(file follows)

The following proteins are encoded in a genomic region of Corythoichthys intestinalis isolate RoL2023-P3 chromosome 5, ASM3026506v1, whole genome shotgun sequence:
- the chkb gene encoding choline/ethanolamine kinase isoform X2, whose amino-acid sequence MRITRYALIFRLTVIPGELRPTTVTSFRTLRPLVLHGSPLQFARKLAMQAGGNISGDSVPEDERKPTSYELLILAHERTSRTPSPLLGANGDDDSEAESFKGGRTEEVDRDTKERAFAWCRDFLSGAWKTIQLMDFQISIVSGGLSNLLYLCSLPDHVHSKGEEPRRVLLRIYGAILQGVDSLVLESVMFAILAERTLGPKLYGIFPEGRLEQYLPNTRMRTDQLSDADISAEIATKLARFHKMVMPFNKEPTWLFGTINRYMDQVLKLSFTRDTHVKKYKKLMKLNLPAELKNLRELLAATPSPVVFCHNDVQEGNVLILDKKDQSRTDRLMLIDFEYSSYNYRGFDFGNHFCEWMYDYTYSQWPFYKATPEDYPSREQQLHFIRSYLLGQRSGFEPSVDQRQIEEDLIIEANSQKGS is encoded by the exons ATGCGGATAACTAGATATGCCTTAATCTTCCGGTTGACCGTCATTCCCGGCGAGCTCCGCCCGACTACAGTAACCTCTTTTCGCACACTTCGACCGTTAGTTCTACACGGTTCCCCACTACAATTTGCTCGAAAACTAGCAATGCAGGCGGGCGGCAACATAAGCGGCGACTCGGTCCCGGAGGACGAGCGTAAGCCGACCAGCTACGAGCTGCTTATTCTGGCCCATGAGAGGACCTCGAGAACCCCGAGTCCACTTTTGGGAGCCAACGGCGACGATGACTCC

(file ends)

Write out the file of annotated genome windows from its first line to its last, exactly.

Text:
The following proteins are encoded in a genomic region of Corythoichthys intestinalis isolate RoL2023-P3 chromosome 5, ASM3026506v1, whole genome shotgun sequence:
- the chkb gene encoding choline/ethanolamine kinase isoform X2, whose amino-acid sequence MRITRYALIFRLTVIPGELRPTTVTSFRTLRPLVLHGSPLQFARKLAMQAGGNISGDSVPEDERKPTSYELLILAHERTSRTPSPLLGANGDDDSEAESFKGGRTEEVDRDTKERAFAWCRDFLSGAWKTIQLMDFQISIVSGGLSNLLYLCSLPDHVHSKGEEPRRVLLRIYGAILQGVDSLVLESVMFAILAERTLGPKLYGIFPEGRLEQYLPNTRMRTDQLSDADISAEIATKLARFHKMVMPFNKEPTWLFGTINRYMDQVLKLSFTRDTHVKKYKKLMKLNLPAELKNLRELLAATPSPVVFCHNDVQEGNVLILDKKDQSRTDRLMLIDFEYSSYNYRGFDFGNHFCEWMYDYTYSQWPFYKATPEDYPSREQQLHFIRSYLLGQRSGFEPSVDQRQIEEDLIIEANSQKGS is encoded by the exons ATGCGGATAACTAGATATGCCTTAATCTTCCGGTTGACCGTCATTCCCGGCGAGCTCCGCCCGACTACAGTAACCTCTTTTCGCACACTTCGACCGTTAGTTCTACACGGTTCCCCACTACAATTTGCTCGAAAACTAGCAATGCAGGCGGGCGGCAACATAAGCGGCGACTCGGTCCCGGAGGACGAGCGTAAGCCGACCAGCTACGAGCTGCTTATTCTGGCCCATGAGAGGACCTCGAGAACCCCGAGTCCACTTTTGGGAGCCAACGGCGACGATGACTCC